I chose Carley Garner because she is a fan of selling out of the money options, and that is where this method of reading longer term market sentiment has it's origin. As I said before this line of thought and the necessary posts required to make my point has puzzled me for some time. I want to post it, I'm just finding it very difficult. With that being said, if readers find this topic interesting I highly recommend Carley as the "Go to gal" for a more in depth understanding. It's not that difficult to get your head around but there is risk, and understanding that risk is very important.

This simple system of using the highs and lows of a 20 period average is the core of this analysis. So far in this project "I'm still alive" and survived two, that's (2) with a capital "T" Mario Draghi press conferences!! And two NFP Reports!! And a whole bunch of other reports and news events. IMO, that says something, but what the hell do I know. Tracking OI is as Old School as it gets, when this method was first shown to me the COT data only came out once a month, then every two weeks. We thought we had the market by its tail. Then the COT data came out once a week, what a joy. Today, many people still believe the three day old data is to historic for any meaningful analysis. I like to keep things simple, if readers take anything away from all this OI stuff, take this, If price is rising, volume is rising and OI is rising Bulls have control. If price is falling and volume is rising and OI is rising Bears have control. That is extremely simplified but it will give readers a starting point.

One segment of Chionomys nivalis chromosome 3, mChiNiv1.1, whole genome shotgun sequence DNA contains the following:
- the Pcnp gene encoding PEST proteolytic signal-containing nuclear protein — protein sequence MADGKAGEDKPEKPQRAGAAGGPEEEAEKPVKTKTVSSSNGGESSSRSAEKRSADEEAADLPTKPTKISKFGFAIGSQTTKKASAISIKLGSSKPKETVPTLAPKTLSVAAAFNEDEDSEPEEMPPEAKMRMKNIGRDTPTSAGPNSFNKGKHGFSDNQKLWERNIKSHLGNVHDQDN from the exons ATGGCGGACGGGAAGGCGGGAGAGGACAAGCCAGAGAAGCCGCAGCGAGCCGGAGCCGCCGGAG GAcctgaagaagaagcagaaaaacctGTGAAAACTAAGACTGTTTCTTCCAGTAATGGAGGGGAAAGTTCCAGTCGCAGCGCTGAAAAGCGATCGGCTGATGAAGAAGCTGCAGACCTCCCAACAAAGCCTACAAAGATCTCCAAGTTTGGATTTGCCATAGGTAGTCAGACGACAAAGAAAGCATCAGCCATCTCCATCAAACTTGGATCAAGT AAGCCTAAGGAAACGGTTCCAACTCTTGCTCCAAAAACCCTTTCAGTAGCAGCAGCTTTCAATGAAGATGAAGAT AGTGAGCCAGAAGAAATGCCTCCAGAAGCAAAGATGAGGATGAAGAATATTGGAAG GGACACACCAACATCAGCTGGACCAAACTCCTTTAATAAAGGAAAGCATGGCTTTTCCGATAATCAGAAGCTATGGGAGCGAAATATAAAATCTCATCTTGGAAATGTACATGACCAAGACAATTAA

So when price traded above the 20 period ave of the highs and lows, this simple system says price will rise 500 points! Does it work all the time, of course not, but in this example,, so far,, it is! The charts I've posted since the first day define a target, and an exit. At this point the exit locks in over 100 ticks of profit, but it is getting closer and closer to the "action."

The idea of defining the direction of a 500 point move in any market opens many opportunities for traders. This is a simple example of selling out of the money puts (ok, not so far out). When this was first taught to me it was suggested that I sell puts or calls (depending on direction) 500 points away from "the money." Also it was recommended I sell the "NEXT" contract (e.g., if June is trading, sell September puts/calls). For this example, I have data for the June 13 contract. This is a very simple example and I hope it shows the very basics of how all this fits together.